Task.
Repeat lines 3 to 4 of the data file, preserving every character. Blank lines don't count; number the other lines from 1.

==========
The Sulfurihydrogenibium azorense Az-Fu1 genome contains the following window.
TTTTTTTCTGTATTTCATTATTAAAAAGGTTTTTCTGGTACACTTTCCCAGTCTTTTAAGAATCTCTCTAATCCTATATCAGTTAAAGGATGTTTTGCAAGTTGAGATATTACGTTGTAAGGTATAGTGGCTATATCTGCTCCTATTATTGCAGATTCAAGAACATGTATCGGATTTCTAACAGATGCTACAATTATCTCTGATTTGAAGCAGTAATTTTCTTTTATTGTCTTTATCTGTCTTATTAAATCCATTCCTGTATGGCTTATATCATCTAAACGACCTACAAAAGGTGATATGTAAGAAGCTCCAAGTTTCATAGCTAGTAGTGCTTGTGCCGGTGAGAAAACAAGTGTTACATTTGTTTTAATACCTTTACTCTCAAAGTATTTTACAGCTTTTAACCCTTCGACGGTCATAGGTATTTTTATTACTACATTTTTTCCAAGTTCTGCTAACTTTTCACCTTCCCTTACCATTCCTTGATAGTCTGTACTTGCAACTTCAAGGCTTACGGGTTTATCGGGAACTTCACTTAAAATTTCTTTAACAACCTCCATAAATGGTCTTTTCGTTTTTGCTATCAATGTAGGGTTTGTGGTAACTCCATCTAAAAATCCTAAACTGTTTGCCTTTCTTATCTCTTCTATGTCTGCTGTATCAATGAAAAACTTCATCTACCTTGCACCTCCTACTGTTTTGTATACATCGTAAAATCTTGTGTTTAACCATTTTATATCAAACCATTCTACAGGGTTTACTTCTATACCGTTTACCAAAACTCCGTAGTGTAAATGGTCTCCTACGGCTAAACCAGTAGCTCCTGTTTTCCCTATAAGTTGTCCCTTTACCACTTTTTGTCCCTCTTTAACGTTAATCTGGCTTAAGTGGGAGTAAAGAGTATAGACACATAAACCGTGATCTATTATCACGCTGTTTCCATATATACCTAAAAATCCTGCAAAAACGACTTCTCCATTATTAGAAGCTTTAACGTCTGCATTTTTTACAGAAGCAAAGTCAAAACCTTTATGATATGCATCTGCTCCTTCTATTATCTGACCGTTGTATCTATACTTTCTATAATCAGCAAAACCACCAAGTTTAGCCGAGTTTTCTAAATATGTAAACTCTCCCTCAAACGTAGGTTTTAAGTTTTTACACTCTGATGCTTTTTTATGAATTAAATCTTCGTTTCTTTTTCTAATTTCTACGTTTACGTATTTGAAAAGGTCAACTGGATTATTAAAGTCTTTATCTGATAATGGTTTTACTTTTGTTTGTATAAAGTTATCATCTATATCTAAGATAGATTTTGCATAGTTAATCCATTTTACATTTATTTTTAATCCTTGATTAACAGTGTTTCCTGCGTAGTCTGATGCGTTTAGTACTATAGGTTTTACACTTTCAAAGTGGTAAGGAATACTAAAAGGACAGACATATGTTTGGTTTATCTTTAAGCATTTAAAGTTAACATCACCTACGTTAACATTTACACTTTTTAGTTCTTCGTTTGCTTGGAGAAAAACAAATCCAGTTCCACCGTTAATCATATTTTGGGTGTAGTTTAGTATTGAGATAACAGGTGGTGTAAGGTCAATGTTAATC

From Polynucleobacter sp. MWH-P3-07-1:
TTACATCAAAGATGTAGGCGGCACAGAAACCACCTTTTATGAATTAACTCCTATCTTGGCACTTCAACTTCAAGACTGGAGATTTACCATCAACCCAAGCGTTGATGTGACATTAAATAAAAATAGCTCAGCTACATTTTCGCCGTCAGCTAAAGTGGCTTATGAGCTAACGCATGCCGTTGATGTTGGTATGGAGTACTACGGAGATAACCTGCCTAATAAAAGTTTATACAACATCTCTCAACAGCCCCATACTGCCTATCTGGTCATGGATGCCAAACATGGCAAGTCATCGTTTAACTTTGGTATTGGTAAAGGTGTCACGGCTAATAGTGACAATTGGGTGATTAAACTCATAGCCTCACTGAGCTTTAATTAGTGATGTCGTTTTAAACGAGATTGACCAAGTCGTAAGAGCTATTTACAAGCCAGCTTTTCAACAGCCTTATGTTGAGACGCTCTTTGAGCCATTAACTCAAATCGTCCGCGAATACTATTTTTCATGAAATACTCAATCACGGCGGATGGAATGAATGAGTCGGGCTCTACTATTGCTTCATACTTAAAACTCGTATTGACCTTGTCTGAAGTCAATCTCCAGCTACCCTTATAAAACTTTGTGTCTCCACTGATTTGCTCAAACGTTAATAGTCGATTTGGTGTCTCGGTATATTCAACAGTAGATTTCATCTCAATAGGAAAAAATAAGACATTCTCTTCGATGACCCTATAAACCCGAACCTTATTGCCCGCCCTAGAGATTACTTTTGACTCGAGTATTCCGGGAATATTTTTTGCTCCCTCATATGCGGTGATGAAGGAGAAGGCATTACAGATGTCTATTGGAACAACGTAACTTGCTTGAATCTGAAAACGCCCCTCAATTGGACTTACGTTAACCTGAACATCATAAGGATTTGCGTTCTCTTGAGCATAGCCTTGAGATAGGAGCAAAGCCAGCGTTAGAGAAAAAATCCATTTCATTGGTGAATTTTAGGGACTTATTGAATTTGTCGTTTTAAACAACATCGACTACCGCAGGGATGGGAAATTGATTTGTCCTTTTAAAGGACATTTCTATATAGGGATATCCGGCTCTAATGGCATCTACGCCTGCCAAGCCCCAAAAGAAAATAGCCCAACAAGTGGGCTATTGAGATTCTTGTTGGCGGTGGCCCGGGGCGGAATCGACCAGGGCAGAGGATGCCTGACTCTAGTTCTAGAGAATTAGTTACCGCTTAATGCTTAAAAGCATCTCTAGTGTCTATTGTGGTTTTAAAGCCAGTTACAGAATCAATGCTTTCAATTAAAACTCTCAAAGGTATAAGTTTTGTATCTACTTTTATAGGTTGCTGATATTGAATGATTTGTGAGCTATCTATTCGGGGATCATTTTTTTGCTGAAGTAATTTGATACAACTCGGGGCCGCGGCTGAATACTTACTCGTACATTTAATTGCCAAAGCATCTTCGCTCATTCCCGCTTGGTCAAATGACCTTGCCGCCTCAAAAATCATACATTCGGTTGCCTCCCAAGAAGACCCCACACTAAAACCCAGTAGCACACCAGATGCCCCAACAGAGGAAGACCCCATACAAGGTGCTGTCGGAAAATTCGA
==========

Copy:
From Polynucleobacter sp. MWH-P3-07-1:
TTACATCAAAGATGTAGGCGGCACAGAAACCACCTTTTATGAATTAACTCCTATCTTGGCACTTCAACTTCAAGACTGGAGATTTACCATCAACCCAAGCGTTGATGTGACATTAAATAAAAATAGCTCAGCTACATTTTCGCCGTCAGCTAAAGTGGCTTATGAGCTAACGCATGCCGTTGATGTTGGTATGGAGTACTACGGAGATAACCTGCCTAATAAAAGTTTATACAACATCTCTCAACAGCCCCATACTGCCTATCTGGTCATGGATGCCAAACATGGCAAGTCATCGTTTAACTTTGGTATTGGTAAAGGTGTCACGGCTAATAGTGACAATTGGGTGATTAAACTCATAGCCTCACTGAGCTTTAATTAGTGATGTCGTTTTAAACGAGATTGACCAAGTCGTAAGAGCTATTTACAAGCCAGCTTTTCAACAGCCTTATGTTGAGACGCTCTTTGAGCCATTAACTCAAATCGTCCGCGAATACTATTTTTCATGAAATACTCAATCACGGCGGATGGAATGAATGAGTCGGGCTCTACTATTGCTTCATACTTAAAACTCGTATTGACCTTGTCTGAAGTCAATCTCCAGCTACCCTTATAAAACTTTGTGTCTCCACTGATTTGCTCAAACGTTAATAGTCGATTTGGTGTCTCGGTATATTCAACAGTAGATTTCATCTCAATAGGAAAAAATAAGACATTCTCTTCGATGACCCTATAAACCCGAACCTTATTGCCCGCCCTAGAGATTACTTTTGACTCGAGTATTCCGGGAATATTTTTTGCTCCCTCATATGCGGTGATGAAGGAGAAGGCATTACAGATGTCTATTGGAACAACGTAACTTGCTTGAATCTGAAAACGCCCCTCAATTGGACTTACGTTAACCTGAACATCATAAGGATTTGCGTTCTCTTGAGCATAGCCTTGAGATAGGAGCAAAGCCAGCGTTAGAGAAAAAATCCATTTCATTGGTGAATTTTAGGGACTTATTGAATTTGTCGTTTTAAACAACATCGACTACCGCAGGGATGGGAAATTGATTTGTCCTTTTAAAGGACATTTCTATATAGGGATATCCGGCTCTAATGGCATCTACGCCTGCCAAGCCCCAAAAGAAAATAGCCCAACAAGTGGGCTATTGAGATTCTTGTTGGCGGTGGCCCGGGGCGGAATCGACCAGGGCAGAGGATGCCTGACTCTAGTTCTAGAGAATTAGTTACCGCTTAATGCTTAAAAGCATCTCTAGTGTCTATTGTGGTTTTAAAGCCAGTTACAGAATCAATGCTTTCAATTAAAACTCTCAAAGGTATAAGTTTTGTATCTACTTTTATAGGTTGCTGATATTGAATGATTTGTGAGCTATCTATTCGGGGATCATTTTTTTGCTGAAGTAATTTGATACAACTCGGGGCCGCGGCTGAATACTTACTCGTACATTTAATTGCCAAAGCATCTTCGCTCATTCCCGCTTGGTCAAATGACCTTGCCGCCTCAAAAATCATACATTCGGTTGCCTCCCAAGAAGACCCCACACTAAAACCCAGTAGCACACCAGATGCCCCAACAGAGGAAGACCCCATACAAGGTGCTGTCGGAAAATTCGA